So what does it take to be a good foul shooter? Are good shooters born, or can they be made? Just how much can foul shooting ability be improved?
“It can always be improved some by learning the correct technique,” Yester said, “but there’s no doubt that innate ability — it’s called kinesthetic awareness — plays a role.
“Look, LeBron James is a much more technically sound shooter now than when he first entered the NBA, and Magic Johnson really improved over the course of his career. The best thing to do is to learn how to shoot correctly as early as possible, because bad habits are so very, very hard to break. After that, it’s all about concentrated, hard effort, and thousands of attentive, mindful shots.”
Yester has been pleased with Solomon’s performance. The coach is impressed with his consistency and serious approach to refining his technique, especially so early in his career.
“I try to repeat the same sequence every time I step to the l i n e, ” Solomon said. “Spin the ball, dribble one-two-three, deep breath, and shoot it. I tried it one day in practice, and it felt good, so I’m going to stick with it. For me, I’ve always been pretty good at it, but I think as I’ve gotten older, my ability to focus has improved, and that’s helped me shoot better.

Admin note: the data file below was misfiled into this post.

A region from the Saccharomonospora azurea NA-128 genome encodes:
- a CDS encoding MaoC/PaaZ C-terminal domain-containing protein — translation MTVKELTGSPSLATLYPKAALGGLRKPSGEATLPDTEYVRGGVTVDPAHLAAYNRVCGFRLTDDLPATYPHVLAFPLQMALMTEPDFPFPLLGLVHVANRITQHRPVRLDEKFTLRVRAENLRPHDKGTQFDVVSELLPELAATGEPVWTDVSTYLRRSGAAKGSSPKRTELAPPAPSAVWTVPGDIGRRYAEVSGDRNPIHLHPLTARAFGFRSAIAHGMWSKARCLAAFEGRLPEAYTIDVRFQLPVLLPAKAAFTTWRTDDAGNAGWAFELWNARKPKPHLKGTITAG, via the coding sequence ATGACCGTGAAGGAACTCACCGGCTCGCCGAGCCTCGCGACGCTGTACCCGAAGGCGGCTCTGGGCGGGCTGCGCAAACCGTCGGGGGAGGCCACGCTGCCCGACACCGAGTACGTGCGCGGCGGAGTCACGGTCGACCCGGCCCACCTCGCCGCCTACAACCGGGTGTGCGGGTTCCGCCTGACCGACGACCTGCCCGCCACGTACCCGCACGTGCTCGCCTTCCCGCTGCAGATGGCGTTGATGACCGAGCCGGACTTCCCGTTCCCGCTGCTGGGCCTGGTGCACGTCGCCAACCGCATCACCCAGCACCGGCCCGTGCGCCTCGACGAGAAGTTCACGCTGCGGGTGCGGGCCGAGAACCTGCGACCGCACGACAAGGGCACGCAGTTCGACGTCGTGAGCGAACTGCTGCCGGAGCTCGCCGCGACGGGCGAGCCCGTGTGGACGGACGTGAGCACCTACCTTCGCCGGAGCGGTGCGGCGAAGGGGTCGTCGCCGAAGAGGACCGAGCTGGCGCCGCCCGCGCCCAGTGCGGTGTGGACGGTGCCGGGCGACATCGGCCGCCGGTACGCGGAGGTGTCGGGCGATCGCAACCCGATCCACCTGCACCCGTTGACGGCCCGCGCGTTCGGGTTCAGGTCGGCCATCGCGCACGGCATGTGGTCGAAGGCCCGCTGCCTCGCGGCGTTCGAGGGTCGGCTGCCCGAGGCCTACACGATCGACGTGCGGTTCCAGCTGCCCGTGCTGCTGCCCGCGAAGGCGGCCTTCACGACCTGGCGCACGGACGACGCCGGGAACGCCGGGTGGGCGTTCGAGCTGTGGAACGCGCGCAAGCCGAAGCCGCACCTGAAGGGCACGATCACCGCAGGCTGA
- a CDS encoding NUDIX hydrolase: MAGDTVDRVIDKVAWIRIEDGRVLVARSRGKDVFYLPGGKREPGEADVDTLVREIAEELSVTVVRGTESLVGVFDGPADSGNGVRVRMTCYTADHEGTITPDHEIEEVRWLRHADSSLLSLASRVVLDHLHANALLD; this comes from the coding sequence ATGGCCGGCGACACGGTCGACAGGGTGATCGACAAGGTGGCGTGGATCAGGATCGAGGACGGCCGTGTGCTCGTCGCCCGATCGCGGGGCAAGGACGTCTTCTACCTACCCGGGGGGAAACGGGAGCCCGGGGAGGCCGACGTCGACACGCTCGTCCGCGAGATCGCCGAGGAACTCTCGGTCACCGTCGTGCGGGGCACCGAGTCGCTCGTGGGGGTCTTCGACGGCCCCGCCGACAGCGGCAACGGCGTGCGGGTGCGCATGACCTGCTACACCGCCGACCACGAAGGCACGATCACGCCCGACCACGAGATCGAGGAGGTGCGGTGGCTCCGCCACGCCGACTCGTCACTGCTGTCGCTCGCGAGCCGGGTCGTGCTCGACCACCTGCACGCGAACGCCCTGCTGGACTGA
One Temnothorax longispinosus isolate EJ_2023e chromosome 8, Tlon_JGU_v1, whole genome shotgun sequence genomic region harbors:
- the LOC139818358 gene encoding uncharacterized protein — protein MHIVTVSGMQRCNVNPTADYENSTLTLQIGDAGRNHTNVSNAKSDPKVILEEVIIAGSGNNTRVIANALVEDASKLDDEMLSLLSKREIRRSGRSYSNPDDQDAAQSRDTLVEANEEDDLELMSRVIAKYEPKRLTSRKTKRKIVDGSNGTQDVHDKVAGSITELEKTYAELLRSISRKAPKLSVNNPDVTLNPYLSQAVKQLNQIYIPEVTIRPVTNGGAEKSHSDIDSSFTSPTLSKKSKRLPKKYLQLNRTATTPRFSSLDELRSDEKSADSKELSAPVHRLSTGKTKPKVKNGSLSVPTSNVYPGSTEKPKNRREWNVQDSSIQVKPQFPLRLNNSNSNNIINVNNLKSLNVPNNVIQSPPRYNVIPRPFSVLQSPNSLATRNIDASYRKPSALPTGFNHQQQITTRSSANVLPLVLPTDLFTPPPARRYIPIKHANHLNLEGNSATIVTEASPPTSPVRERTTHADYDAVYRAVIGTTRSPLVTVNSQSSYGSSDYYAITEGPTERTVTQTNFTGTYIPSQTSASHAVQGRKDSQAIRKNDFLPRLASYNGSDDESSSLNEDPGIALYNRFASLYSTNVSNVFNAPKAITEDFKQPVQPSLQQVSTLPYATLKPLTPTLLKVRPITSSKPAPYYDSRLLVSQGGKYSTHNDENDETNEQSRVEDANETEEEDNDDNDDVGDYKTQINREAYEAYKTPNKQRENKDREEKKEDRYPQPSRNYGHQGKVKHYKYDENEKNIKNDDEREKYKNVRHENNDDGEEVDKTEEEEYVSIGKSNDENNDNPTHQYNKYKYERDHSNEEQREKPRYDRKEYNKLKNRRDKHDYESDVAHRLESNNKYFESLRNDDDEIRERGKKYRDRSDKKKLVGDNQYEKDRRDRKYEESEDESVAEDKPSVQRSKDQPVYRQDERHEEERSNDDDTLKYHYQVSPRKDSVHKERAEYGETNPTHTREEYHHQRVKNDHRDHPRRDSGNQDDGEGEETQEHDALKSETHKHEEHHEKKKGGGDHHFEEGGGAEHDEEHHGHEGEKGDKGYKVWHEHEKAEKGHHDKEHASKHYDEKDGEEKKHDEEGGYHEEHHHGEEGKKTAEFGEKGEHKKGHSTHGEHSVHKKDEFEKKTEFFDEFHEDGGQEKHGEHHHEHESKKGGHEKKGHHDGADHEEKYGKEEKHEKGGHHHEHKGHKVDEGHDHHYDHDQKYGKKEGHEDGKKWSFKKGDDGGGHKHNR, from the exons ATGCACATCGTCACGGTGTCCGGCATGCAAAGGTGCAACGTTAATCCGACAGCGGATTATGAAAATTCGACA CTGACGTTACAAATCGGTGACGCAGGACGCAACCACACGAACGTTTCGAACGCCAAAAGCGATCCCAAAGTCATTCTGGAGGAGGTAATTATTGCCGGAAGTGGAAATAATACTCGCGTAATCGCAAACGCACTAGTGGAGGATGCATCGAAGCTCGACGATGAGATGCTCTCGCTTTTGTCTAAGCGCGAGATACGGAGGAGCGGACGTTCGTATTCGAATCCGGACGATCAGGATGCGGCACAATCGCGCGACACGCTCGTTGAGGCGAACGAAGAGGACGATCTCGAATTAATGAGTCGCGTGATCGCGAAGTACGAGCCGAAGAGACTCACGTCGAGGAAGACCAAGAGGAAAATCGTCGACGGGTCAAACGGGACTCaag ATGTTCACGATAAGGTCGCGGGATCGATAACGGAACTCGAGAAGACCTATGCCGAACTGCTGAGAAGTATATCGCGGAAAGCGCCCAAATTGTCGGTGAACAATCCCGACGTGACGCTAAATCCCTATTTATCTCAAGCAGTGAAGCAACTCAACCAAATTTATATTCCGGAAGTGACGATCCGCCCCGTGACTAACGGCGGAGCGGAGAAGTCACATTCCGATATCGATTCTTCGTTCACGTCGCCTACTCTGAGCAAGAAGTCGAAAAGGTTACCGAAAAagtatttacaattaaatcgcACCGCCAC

“It’s all about staying focused and staying confident,” he continued. “It’s definitely a huge part of the game, and makes the difference between winning and losing so many times. So if you show your coach that you’re confident, and you hit some shots, he’ll have the confidence to put you in the game at crunch time, which is what every player wants.”
Hawks senior Shae Chico loves having the ball in her hands late in games, and believes every time she steps to the line that she’ll bury the big shots.
“When I was a freshman or a sophomore, I definitely was more hesitant to have the ball in my hands late in games,” she said. “But now, I want it, and the challenge of having the game on my shoulders is really exciting and fun. It’s why we play, really. So you have to experience those pressure situations to figure out how to handle them, and that’s why older players are usually out there late in games.